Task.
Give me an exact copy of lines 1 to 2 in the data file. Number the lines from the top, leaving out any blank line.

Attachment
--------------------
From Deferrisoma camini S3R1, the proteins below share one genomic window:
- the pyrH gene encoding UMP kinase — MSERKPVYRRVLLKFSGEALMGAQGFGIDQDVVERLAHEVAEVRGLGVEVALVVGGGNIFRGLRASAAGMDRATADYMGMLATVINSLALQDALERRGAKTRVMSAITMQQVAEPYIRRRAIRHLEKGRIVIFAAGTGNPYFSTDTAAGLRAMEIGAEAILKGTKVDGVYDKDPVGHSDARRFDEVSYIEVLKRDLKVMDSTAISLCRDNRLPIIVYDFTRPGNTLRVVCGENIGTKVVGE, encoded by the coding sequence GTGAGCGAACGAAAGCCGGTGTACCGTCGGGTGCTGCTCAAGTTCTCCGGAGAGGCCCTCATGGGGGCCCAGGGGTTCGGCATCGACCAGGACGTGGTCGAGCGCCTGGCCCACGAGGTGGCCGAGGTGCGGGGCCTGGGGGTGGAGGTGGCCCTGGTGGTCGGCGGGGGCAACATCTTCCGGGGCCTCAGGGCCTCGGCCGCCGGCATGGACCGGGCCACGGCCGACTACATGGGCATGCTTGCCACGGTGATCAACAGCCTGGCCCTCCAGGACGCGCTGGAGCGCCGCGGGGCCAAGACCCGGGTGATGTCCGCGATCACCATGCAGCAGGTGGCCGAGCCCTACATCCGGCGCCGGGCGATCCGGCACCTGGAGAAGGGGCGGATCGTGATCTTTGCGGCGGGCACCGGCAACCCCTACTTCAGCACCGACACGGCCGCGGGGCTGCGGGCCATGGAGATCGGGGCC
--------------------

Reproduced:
From Deferrisoma camini S3R1, the proteins below share one genomic window:
- the pyrH gene encoding UMP kinase — MSERKPVYRRVLLKFSGEALMGAQGFGIDQDVVERLAHEVAEVRGLGVEVALVVGGGNIFRGLRASAAGMDRATADYMGMLATVINSLALQDALERRGAKTRVMSAITMQQVAEPYIRRRAIRHLEKGRIVIFAAGTGNPYFSTDTAAGLRAMEIGAEAILKGTKVDGVYDKDPVGHSDARRFDEVSYIEVLKRDLKVMDSTAISLCRDNRLPIIVYDFTRPGNTLRVVCGENIGTKVVGE, encoded by the coding sequence GTGAGCGAACGAAAGCCGGTGTACCGTCGGGTGCTGCTCAAGTTCTCCGGAGAGGCCCTCATGGGGGCCCAGGGGTTCGGCATCGACCAGGACGTGGTCGAGCGCCTGGCCCACGAGGTGGCCGAGGTGCGGGGCCTGGGGGTGGAGGTGGCCCTGGTGGTCGGCGGGGGCAACATCTTCCGGGGCCTCAGGGCCTCGGCCGCCGGCATGGACCGGGCCACGGCCGACTACATGGGCATGCTTGCCACGGTGATCAACAGCCTGGCCCTCCAGGACGCGCTGGAGCGCCGCGGGGCCAAGACCCGGGTGATGTCCGCGATCACCATGCAGCAGGTGGCCGAGCCCTACATCCGGCGCCGGGCGATCCGGCACCTGGAGAAGGGGCGGATCGTGATCTTTGCGGCGGGCACCGGCAACCCCTACTTCAGCACCGACACGGCCGCGGGGCTGCGGGCCATGGAGATCGGGGCC